The new head of the UNHCR in Hong Kong has made an unusually forceful call for the government to take responsibility for protecting refugees in the city.
"There is no doubt that Hong Kong has the capacity and resources to do more than it's doing at the moment," Philip Karani said in an exclusive interview with the Sunday Morning Post.
Karani replaced Choosin Ngaotheppitak as head of the UN High Commissioner for Refugees office in June.
While China is a signatory to the UN's Refugee Convention, its writ has not been extended to Hong Kong - though it has to Macau. Instead Hong Kong relies on the UNHCR to determine whether asylum seekers are granted refugee status and to resettle refugees in other countries.
The government says if the convention's provisions were applied to Hong Kong, they would be open to abuse given the city's liberal visa rules and status as an international air transport hub.
"We encourage the government to sign the  Refugee Convention, which China and Macau have already signed, and to enact laws and regulations to entrench rights of refugees and asylums seekers, such as the right to work," Karani said.
Technically Hong Kong cannot sign the convention as it is not a sovereign nation, but those who call for it to do so mean they want it to agree to Beijing applying its provisions to Hong Kong.
Experts welcomed Karani's call and said he had shown far more presence than his more cautious predecessor.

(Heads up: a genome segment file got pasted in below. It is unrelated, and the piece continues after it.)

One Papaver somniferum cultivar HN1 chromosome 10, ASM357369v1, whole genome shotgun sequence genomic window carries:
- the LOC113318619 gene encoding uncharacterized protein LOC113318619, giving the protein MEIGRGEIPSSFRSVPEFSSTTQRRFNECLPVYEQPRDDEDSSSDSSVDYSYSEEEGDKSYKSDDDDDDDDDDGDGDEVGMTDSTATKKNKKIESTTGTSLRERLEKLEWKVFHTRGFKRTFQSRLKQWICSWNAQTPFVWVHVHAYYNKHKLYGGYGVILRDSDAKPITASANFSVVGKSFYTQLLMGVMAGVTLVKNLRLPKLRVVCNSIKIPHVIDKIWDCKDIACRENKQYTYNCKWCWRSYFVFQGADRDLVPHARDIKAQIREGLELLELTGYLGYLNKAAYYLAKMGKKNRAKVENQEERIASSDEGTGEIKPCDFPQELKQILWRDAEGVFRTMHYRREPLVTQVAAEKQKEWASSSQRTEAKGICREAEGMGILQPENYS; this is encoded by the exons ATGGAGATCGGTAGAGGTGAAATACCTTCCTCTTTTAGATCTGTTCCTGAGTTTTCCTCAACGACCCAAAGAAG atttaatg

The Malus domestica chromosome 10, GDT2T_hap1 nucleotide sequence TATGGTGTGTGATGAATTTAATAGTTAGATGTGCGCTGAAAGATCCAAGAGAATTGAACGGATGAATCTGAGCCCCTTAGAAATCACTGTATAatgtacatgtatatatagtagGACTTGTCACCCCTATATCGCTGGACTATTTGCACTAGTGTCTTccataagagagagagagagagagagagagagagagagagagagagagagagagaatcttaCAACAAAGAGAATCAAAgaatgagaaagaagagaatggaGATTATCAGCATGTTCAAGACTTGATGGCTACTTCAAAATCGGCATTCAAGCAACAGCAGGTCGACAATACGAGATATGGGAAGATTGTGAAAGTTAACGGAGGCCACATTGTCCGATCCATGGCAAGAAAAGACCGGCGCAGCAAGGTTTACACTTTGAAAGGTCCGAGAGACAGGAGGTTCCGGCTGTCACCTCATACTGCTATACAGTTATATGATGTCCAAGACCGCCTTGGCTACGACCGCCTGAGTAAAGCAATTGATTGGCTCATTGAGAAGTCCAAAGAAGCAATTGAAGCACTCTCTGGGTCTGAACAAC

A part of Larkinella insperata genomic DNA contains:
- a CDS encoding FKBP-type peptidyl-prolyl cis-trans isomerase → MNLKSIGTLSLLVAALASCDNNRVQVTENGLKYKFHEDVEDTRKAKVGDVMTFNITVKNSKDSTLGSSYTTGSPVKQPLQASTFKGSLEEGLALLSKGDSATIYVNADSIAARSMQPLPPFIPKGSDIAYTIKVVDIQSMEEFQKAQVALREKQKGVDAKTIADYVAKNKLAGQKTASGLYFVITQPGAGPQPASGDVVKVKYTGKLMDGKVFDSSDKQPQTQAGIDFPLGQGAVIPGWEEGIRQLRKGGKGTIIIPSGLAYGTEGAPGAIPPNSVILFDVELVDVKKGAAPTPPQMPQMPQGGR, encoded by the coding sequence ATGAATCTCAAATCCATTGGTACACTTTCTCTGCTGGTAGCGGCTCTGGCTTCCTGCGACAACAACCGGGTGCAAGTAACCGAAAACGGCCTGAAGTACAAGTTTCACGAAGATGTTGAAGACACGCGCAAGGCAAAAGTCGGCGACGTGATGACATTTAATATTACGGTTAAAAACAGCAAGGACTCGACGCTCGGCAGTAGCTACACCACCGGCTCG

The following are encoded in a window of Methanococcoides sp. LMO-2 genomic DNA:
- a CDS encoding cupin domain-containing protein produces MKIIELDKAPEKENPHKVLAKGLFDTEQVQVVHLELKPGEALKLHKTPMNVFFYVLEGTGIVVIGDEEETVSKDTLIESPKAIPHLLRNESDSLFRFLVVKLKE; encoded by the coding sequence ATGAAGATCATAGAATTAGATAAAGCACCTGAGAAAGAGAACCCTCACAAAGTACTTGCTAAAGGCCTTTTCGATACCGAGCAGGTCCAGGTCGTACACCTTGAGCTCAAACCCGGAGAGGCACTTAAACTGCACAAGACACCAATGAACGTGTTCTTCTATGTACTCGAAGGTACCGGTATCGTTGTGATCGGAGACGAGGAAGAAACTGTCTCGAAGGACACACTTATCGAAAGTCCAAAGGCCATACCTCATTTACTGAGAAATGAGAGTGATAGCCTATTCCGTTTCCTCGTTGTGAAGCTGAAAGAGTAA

"I hope this could be a positive new chapter," said Mark Daly, a veteran human rights lawyer.
Still, while Karani made reference to Hong Kong's resources, the city has for years been demanding the UNHCR repay a debt of HK$1.16 billion Hong Kong ran up as it coped with the flood of Vietnamese boatpeople, refugees from the Communist takeover of South Vietnam, which began in the late 1970s.
The last payment, HK$3.9 million, was made in 1998.
The UNHCR says it cannot afford to pay, and wants the debt forgiven.
Hong Kong coped with more than 220,000 boatpeople, of whom the majority was resettled overseas and 60,000 repatriated. In all, the city spent an estimated HK$8.7 billion.
Refugees and asylum seekers in the city are increasingly frustrated by their status. A group of 300 protested outside government offices in October, demanding protection under the UN Convention Against Torture, which Hong Kong has signed.
An Immigration Department spokesman said: "Our unique situation, set against the backdrop of our relative economic prosperity in the region and liberal visa regime, makes us vulnerable to possible abuses if the Refugee Convention were to be extended to Hong Kong. We thus have a firm and long-established policy of not granting asylum and we do not admit individuals seeking refugee status.
"We trust that the UNHCR will continue to be in a better position … to undertake a fair and efficient refugee status determination."
But Kelley Loper, director of the human rights law programme at the University of Hong Kong, said the government was better equipped than the UNHCR to process claims.
"The UN just doesn't have the capacity. It makes practical sense for the government to take over and adopt an integrated system. In a more efficient system, where the courts will be able to monitor the process to make sure it is fair, there might actually be fewer asylum seekers and refugees in Hong Kong because the system would process claims more quickly."